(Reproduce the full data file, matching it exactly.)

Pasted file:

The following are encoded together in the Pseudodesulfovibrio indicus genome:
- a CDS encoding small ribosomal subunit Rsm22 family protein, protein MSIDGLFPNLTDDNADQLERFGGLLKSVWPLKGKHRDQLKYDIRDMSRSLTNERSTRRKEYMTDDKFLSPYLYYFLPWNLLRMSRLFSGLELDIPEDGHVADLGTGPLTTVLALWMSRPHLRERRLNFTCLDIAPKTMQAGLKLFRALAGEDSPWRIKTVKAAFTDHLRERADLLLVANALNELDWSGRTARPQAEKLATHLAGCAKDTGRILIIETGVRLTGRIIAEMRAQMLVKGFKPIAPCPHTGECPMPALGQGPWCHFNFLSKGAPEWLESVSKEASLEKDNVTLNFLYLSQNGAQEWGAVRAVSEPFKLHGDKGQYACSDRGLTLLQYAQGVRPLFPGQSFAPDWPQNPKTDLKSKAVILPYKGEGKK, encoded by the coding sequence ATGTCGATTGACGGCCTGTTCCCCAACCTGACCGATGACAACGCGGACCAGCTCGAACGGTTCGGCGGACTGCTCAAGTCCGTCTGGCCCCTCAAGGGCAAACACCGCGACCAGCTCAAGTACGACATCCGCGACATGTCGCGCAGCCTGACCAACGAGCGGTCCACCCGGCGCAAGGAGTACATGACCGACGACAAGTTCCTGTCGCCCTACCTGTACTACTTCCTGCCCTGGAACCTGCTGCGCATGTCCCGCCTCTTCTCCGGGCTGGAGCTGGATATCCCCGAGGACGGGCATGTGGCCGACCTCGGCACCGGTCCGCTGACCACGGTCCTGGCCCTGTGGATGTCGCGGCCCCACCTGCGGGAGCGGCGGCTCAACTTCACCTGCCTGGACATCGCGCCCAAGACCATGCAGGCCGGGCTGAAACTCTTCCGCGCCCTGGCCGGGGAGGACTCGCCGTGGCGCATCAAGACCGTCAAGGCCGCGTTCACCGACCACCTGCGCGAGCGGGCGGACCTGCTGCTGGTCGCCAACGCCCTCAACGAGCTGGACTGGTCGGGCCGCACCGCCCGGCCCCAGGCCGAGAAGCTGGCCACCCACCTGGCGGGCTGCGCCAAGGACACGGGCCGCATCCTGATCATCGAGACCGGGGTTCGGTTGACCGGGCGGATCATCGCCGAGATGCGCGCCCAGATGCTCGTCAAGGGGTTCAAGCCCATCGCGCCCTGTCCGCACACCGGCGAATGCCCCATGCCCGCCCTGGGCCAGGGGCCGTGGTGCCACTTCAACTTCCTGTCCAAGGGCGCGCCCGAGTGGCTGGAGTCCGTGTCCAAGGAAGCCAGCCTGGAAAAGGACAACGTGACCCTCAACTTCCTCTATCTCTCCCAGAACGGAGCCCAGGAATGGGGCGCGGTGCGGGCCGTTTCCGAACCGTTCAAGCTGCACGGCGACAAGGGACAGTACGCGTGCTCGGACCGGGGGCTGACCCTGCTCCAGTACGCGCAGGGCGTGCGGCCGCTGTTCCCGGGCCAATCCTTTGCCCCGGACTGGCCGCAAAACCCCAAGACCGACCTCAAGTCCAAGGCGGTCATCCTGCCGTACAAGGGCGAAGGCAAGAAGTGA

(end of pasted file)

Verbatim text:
The following are encoded together in the Pseudodesulfovibrio indicus genome:
- a CDS encoding small ribosomal subunit Rsm22 family protein, protein MSIDGLFPNLTDDNADQLERFGGLLKSVWPLKGKHRDQLKYDIRDMSRSLTNERSTRRKEYMTDDKFLSPYLYYFLPWNLLRMSRLFSGLELDIPEDGHVADLGTGPLTTVLALWMSRPHLRERRLNFTCLDIAPKTMQAGLKLFRALAGEDSPWRIKTVKAAFTDHLRERADLLLVANALNELDWSGRTARPQAEKLATHLAGCAKDTGRILIIETGVRLTGRIIAEMRAQMLVKGFKPIAPCPHTGECPMPALGQGPWCHFNFLSKGAPEWLESVSKEASLEKDNVTLNFLYLSQNGAQEWGAVRAVSEPFKLHGDKGQYACSDRGLTLLQYAQGVRPLFPGQSFAPDWPQNPKTDLKSKAVILPYKGEGKK, encoded by the coding sequence ATGTCGATTGACGGCCTGTTCCCCAACCTGACCGATGACAACGCGGACCAGCTCGAACGGTTCGGCGGACTGCTCAAGTCCGTCTGGCCCCTCAAGGGCAAACACCGCGACCAGCTCAAGTACGACATCCGCGACATGTCGCGCAGCCTGACCAACGAGCGGTCCACCCGGCGCAAGGAGTACATGACCGACGACAAGTTCCTGTCGCCCTACCTGTACTACTTCCTGCCCTGGAACCTGCTGCGCATGTCCCGCCTCTTCTCCGGGCTGGAGCTGGATATCCCCGAGGACGGGCATGTGGCCGACCTCGGCACCGGTCCGCTGACCACGGTCCTGGCCCTGTGGATGTCGCGGCCCCACCTGCGGGAGCGGCGGCTCAACTTCACCTGCCTGGACATCGCGCCCAAGACCATGCAGGCCGGGCTGAAACTCTTCCGCGCCCTGGCCGGGGAGGACTCGCCGTGGCGCATCAAGACCGTCAAGGCCGCGTTCACCGACCACCTGCGCGAGCGGGCGGACCTGCTGCTGGTCGCCAACGCCCTCAACGAGCTGGACTGGTCGGGCCGCACCGCCCGGCCCCAGGCCGAGAAGCTGGCCACCCACCTGGCGGGCTGCGCCAAGGACACGGGCCGCATCCTGATCATCGAGACCGGGGTTCGGTTGACCGGGCGGATCATCGCCGAGATGCGCGCCCAGATGCTCGTCAAGGGGTTCAAGCCCATCGCGCCCTGTCCGCACACCGGCGAATGCCCCATGCCCGCCCTGGGCCAGGGGCCGTGGTGCCACTTCAACTTCCTGTCCAAGGGCGCGCCCGAGTGGCTGGAGTCCGTGTCCAAGGAAGCCAGCCTGGAAAAGGACAACGTGACCCTCAACTTCCTCTATCTCTCCCAGAACGGAGCCCAGGAATGGGGCGCGGTGCGGGCCGTTTCCGAACCGTTCAAGCTGCACGGCGACAAGGGACAGTACGCGTGCTCGGACCGGGGGCTGACCCTGCTCCAGTACGCGCAGGGCGTGCGGCCGCTGTTCCCGGGCCAATCCTTTGCCCCGGACTGGCCGCAAAACCCCAAGACCGACCTCAAGTCCAAGGCGGTCATCCTGCCGTACAAGGGCGAAGGCAAGAAGTGA